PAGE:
First Kayak

-- Last Updated: Aug-22-11 10:02 PM EST --

Hello All,

I'm considering purchasing a Kayak and I was hoping you might be able to suggest a few models that would suit my needs. Here are my criteria.

1. Low Cost
2. Very low key recreational stuff. Flat lakes, easy going rivers.
3. Complete Amatuer
4. Semi-Tandem if possible (I have a son turning 5 in February of 2012)
5. Primary use: Recreatational one day trips, Lakes or very easy moving rivers. Solo, camping/hiking trips. Ability to carry my pack so I camp overnight on shore. At the most, short 2-4 day trips.

Summary: Do they make something that possibly has a cargo space large enough to sit a 5 year old child in (currently he's 41" tall) for short day trips around flat lakes during pleasant weather?

Then I could also use the same cargo space to hold my camping gear (I'm an ultralight hiker and typically carry a pack that is 15#'s or less for a 3-4 day trip, including all food and everything) for solo trips of 3-4 days in length.

My plan would be to use this kayak (if one exists) as my son grows and if we enjoy the hobby we would purchase him his own in few years once he is able to be self sufficient.

Thanks in advance.

Check out the Dirigo 140

It has a removable childs seat. I bought one to take my 5 year old granddaughter with me. It’s a fairly fast, good handling (to me) kayak. Has a roomy cockpit opening, great hatch, and I think they have the newer rediesigned seats in them. I got mine on sale for less than $800.

Canoes are good with kids .
You can paddle from the center thwart and child can sit in the bow.

Sit on top tandm kayaks can work well too, Hobie oddysey lets you paddle from the center too, when bigger you can move so child is in the bow, but with very small children it’s very hard to sit in a tandem seat in the stern, the boat does not trim well at all. The oddysey is kind of heavy to manage by yourself.

For what it is worth;
Our 20 year old nine and a half foot long Keowees came with a removable toddlers seat right in front of the paddlers seat.

It would be perfect for what you are looking for, if the modern version still has the seat.

They changed the name several times to “Swifty” and then to “Sparky”, (I am not sure what order).

If they don’t have the seat, but still have the support tube under the main seat, and you can find one, I would gladly send you the one I have left.

I already sent one to someone about seven or eight years ago.

Jack L

However it would be way to small to fit all your camping gear in

I second the Dirigo 140
Post wanted ads in your regional Craigslists. Maybe somebody has a 140 collecting dust in their garage.


– Last Updated: Aug-23-11 9:44 AM EST –

By this do you mean one huge open cockpit that'll handle two seats? (like the Dirigo...)

These boats do come with a caution about how far out you can go from shore, though they are a great boat for the right use. Once they capsize, they are very hard to re-enter and paddle on from the water. It's quite difficult to get and keep them emptied of water - we've had two grownups come out and try.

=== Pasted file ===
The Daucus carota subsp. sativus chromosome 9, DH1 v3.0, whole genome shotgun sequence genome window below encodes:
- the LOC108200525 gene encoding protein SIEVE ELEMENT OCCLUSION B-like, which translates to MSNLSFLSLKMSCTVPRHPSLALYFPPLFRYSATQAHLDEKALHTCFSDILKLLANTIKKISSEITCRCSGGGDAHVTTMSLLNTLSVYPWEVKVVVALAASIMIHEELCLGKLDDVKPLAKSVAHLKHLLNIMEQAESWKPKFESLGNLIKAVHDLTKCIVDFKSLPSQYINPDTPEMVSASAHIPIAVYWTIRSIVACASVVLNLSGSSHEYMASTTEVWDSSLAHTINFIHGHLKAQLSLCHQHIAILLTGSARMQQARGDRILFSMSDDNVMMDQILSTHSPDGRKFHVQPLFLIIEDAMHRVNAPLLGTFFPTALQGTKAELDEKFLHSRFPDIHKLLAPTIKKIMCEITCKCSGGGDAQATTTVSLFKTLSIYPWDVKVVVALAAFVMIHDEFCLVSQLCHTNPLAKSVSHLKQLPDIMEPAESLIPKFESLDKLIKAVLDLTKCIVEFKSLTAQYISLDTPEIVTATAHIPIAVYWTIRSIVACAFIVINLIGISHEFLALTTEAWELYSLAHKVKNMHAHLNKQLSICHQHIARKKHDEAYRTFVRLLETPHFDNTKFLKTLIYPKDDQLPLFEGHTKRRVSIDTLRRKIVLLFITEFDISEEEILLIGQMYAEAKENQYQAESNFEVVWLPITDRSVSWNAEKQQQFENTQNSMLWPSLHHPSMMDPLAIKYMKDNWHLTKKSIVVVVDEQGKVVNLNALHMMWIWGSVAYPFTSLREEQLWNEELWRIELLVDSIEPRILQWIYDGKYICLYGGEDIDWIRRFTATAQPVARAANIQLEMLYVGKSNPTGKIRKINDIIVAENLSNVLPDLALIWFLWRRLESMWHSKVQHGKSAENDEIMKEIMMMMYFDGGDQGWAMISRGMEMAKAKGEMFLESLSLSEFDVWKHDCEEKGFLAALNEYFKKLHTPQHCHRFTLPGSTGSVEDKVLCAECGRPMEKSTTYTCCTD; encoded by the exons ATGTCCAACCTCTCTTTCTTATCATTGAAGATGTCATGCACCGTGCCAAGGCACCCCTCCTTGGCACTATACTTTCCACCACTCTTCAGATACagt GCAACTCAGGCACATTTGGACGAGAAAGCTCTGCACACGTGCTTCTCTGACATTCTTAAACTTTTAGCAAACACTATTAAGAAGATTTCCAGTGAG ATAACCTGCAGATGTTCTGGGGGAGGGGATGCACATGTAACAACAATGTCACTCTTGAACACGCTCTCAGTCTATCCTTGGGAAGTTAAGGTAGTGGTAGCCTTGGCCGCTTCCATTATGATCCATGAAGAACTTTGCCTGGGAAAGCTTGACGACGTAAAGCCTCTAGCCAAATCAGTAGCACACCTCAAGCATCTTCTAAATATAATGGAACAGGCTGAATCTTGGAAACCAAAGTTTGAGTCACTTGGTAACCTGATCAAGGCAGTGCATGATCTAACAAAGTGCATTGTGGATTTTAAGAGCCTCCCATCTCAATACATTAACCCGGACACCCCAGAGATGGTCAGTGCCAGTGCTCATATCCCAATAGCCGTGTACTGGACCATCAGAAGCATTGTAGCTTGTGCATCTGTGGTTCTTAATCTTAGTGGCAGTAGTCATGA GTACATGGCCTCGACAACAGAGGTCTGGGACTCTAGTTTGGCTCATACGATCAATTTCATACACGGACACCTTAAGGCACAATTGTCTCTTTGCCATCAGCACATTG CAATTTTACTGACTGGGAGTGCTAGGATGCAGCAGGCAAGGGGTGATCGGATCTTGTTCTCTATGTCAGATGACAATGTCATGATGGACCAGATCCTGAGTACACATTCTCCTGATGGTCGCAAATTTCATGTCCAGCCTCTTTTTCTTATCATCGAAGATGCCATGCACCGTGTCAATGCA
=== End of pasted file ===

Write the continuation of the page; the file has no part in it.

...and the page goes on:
If you plan of staying within near distance of shore, so could swim in, less of a problem.

In general, the less the cockpit, the easier to re-enter on the water hence the more range you have. That doesn't rule out the boats like the Dirigo, but it does mean you have to think about your trip route more.

#3 and #4 may not go together
Be sure you know what you are doing before you take the life of your son into your hands. I narrowly survived my first kayaking mishap.

Pamlico 135T
Not an endorsement, I just happen to come across a deal on one yesterday and was contemplating picking it up. It would fit what you were asking for.

Perception Prodigy 13.5
seems to meet your requirements. (I’ve only seen the website so I can’t recommend it one way or the other.)

Pungo 14
Look at the Pungo 14

Thanks for all the nice replies. I’ll do some more research on the Old Town Dirigo 14. The weight seems to be a bonus at just 53 pounds.

Any brick and motor places that might carry one that I could see in person? I live in the midwest. Also, I’m at least two months away from a purchase. Do kayaks ever see price drops during the winter months?

Sea Eagle Inflatable Tandam

You may want to checkout an inflatable Sea Eagle kayaks,preferably the 370 model or better (e.g. fast track models). I own the 370 and it is made out the same material as white water rafts, and it can handle up to class 3 white water. The advantages of inflatable kayaks are portability, storage size, stability, and far more buoyant (less tipsy) than any hard shell kayak. The disadvantage is speed (any hard shell kayak can do circles around the model I have when it is at max speed, not sure about the fast track models) and very sharp objects, like pungees (sharp sticks in the water), sharp rocks, and the alike can damage it easier than a hard shell.

The 370 pro package that I have can apparently handle dog paws without taking damage, but I still would leave even dogs off the boat just to be safe. One its maiden voyage, my friend and I had a moment of ADD and crashed into tree branches when we were trying to figure out of a snapping turtle was alive or not, lol. Believe it or not, the branches snapped under the boat’s hull, no damage was taken. Its been dragged accidentally over sharp concrete rocks when my girlfriend and I were carrying it down to the Sacandaga, I was a little upset with that day, but it had taken no damage from it as I checked the bottom. Overall, despite the lack of speed, the inflatable kayaks aren’t bad at all, you just have to make sure that you buy a good brand like Sea Eagle (there are even better brands than Sea Eagle, but they are far more expensive).

I hope that helps.